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Fiddler's Cottages

Hitchcock (1919) mentions Fiddler's Cottages as being in Cantonment Street on the corner with Point Street and extending northeast:

The Cantonment-street of fifty years ago need not detain us long. Entering it from Market-street, and traversing the right hand side, there were two or three old cottages between the corner and what is now the site of the Commercial Travellers’ Club, then came the two-storied house which was the residence of the Lloyd family, and which has recently been pulled down to make way for new buildings.
From thence to Point-street there were only three or four small cottages.
Between Point-street and Edward-street were ‘Fiddler’s Cottages’, which are still standing, a vacant allotment, and the school grounds taking up the rest of the frontage.

Fiddler's Cottages, a premises of some kind, was probably never a hotel, tho an application was made in 1892, as follows.

Patrick McCafferty applied for an hotel license for premises situated in Point Street, and known as Fiddler's cottages. Mr. Gawler appeared for the applicant, and Mr. Kidson, on behalf of himself as a ratepayer, and others, to oppose. The applicant stated that he proposed to improve the premises in accordance with plans submitted. The buil ing would contain thirteen rooms when completed. Mr. Kidson based his objections on the ground that there were several places of worship in the neighbourhood of the premises, that licensed premises were not required in the localty and that the proposed site of the hotel was almost opoosite the Church of England parsonage. Farther he submitted that the evidence given by the applicant as to the premises not being at present fit to receive the public, was a bar to the application inasmuch as the words of part of section 18 of the wines and spirits Act were as follows:—"Every house for which a publican's general license should be granted .... shall at the time of the granting of such license contain at least two sitting rooms and two sleeping, actually ready and fit for public accomodation," etc. Mr. Gawler replied by quoting the concluding words of the same section which were as follows :—" But in case on the granting of a certificate for a licence by such justices as aforesaid, it shall appear expedient to grant such certificate upon any other conditions with reference to the extent of accommodation to be afforded to the public in the aforesaid or any other respect it shall be lawful for the said justices to insert such conditions in the certificate for such license." The bench after hearing the arguments decided that a licensed house was not required in the locality, and refused the application. West Australian, 7 December 1892, p. 3.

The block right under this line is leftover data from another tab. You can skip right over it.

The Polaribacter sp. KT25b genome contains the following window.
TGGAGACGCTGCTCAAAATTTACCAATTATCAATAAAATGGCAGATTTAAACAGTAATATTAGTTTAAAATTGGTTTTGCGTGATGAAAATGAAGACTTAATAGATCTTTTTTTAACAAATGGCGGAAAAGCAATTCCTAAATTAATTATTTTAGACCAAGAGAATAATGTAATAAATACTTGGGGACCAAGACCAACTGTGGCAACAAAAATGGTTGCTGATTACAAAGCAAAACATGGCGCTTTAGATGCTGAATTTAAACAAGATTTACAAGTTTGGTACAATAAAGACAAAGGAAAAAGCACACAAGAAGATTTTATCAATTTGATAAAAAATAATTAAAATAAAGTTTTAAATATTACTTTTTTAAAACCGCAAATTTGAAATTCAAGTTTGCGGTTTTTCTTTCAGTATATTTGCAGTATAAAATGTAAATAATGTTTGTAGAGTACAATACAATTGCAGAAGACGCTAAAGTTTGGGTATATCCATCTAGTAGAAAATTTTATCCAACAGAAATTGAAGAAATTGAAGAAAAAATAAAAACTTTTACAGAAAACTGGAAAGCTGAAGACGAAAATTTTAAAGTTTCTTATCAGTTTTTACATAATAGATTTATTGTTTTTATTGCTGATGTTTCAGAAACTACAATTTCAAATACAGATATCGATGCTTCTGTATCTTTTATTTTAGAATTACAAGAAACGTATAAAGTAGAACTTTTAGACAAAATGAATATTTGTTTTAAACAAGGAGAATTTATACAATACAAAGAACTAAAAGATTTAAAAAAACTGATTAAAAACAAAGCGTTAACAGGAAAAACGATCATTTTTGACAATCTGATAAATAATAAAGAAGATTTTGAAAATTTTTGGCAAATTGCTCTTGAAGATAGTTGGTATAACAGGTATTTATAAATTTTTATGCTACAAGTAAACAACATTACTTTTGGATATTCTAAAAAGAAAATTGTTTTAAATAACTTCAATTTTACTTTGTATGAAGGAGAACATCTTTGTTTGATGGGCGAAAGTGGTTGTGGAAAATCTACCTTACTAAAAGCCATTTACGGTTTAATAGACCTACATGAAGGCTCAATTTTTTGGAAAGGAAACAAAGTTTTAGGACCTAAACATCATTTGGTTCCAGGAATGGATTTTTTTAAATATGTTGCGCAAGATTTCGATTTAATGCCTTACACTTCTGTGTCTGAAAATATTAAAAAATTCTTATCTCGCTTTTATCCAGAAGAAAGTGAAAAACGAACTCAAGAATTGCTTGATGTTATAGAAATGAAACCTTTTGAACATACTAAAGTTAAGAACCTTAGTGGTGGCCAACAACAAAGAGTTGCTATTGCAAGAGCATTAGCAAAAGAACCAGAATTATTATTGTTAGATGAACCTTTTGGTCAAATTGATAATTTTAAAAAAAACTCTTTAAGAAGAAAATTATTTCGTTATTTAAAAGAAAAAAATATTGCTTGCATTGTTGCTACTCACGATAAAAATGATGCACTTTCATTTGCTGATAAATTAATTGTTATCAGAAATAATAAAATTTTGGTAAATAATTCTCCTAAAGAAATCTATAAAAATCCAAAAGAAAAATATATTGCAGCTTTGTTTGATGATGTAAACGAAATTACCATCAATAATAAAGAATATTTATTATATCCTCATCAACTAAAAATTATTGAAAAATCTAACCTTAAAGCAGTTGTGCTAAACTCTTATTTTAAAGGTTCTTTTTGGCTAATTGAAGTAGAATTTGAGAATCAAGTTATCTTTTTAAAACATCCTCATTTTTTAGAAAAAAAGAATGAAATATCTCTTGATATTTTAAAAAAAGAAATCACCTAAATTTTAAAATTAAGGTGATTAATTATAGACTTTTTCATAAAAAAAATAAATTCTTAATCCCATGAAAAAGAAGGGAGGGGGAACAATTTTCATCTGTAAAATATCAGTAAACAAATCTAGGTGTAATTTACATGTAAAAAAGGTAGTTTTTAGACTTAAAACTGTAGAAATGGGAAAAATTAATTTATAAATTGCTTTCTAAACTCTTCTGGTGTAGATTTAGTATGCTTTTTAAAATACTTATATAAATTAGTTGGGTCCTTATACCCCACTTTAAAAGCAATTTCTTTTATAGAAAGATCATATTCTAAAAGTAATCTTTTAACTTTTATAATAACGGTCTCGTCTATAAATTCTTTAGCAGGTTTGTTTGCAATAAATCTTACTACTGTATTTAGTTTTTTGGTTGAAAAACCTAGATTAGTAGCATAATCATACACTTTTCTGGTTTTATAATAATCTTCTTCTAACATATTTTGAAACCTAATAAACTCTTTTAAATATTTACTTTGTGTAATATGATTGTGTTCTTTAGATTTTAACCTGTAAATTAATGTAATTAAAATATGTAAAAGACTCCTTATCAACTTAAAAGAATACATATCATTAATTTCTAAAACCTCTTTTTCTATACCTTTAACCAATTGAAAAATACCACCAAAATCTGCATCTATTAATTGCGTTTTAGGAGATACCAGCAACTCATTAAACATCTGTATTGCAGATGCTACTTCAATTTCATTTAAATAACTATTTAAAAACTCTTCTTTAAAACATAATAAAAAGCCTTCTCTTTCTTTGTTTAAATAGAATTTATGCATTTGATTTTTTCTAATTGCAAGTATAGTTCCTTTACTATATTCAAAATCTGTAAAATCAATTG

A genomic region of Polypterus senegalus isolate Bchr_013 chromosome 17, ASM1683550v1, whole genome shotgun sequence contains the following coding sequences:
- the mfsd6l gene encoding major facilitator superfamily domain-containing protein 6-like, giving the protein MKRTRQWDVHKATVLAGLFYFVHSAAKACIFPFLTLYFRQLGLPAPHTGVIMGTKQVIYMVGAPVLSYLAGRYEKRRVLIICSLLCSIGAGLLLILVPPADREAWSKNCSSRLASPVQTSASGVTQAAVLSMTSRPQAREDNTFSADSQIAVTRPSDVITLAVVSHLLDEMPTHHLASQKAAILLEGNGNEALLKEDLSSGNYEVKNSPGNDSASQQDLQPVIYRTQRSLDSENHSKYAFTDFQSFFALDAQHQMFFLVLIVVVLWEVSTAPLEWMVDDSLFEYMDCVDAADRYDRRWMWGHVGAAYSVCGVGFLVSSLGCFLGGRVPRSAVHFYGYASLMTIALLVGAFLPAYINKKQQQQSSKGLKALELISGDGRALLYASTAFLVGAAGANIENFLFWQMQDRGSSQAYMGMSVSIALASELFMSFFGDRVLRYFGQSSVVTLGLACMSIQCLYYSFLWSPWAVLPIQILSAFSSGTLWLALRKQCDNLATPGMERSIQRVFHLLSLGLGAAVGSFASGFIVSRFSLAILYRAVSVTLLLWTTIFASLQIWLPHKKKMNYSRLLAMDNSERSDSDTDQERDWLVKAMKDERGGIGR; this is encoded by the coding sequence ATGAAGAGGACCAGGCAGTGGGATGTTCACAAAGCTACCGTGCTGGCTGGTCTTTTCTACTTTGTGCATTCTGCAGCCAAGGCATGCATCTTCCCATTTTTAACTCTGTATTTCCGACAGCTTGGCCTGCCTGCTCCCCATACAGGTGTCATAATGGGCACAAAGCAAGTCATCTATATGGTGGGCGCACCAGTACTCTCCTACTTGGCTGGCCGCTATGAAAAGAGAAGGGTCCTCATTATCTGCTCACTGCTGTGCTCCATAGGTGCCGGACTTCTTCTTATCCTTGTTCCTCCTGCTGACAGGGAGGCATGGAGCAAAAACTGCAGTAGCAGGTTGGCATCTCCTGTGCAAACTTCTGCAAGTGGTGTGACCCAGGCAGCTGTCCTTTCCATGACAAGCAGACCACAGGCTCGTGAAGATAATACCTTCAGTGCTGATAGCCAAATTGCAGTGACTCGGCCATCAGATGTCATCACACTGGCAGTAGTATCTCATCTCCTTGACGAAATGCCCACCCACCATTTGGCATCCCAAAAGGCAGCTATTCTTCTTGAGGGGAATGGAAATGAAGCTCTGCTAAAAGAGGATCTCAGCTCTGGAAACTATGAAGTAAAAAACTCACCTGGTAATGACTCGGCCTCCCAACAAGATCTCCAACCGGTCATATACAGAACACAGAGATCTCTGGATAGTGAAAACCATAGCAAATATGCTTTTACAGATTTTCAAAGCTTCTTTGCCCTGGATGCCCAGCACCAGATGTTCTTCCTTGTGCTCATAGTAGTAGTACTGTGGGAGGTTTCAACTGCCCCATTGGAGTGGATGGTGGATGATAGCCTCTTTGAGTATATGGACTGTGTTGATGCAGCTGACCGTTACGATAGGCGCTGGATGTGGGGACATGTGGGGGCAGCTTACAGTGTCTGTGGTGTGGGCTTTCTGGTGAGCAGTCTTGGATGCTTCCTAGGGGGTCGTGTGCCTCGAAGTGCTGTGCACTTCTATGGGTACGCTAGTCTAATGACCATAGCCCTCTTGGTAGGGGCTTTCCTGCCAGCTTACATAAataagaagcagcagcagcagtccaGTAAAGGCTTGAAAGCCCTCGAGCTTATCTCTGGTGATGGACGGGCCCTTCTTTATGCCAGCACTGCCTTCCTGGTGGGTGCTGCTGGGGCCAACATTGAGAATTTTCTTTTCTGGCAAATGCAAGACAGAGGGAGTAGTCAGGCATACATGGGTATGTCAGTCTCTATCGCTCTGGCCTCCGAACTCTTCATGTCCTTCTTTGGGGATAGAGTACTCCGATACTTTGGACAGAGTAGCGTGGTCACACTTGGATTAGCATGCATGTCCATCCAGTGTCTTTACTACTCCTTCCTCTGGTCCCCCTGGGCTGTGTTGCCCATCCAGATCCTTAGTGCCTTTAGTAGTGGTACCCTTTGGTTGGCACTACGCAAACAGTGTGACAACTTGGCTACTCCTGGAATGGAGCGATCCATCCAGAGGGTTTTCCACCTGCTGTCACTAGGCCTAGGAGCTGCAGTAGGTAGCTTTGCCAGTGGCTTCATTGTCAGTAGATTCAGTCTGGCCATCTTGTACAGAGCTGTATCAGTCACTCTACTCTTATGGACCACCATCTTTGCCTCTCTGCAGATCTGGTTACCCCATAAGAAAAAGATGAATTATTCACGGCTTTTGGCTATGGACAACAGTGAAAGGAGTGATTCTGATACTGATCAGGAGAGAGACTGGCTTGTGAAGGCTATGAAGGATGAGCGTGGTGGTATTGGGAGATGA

A case of typhoid was reported from Fiddler's cottages, Point-street. This was attributed to bad water, consequent on the bad situation of the well which it was recommended should be closed. It was recommended that wells should be closed and water laid on from the prison to the cottages, at the back of Capt. Jackson's premises in Point-street, the premises belonging to the estate of the late L. A. Manning, in Cantonment-road, and the premises occupied by Whittle and another in Cantonment-street. This was recommended on the ground that the wells were situated near to cesspits, and were subject to such other influences as would render them unsanitary. West Australian, 31 December 1892, p. 2.

References and Links

West Australian, 7 December 1892, p. 3.

A correspondent has written to suggest that Fiddler's Cottages was a brothel.

Garry Gillard | New: 5 May, 2020 | Now: 5 May, 2020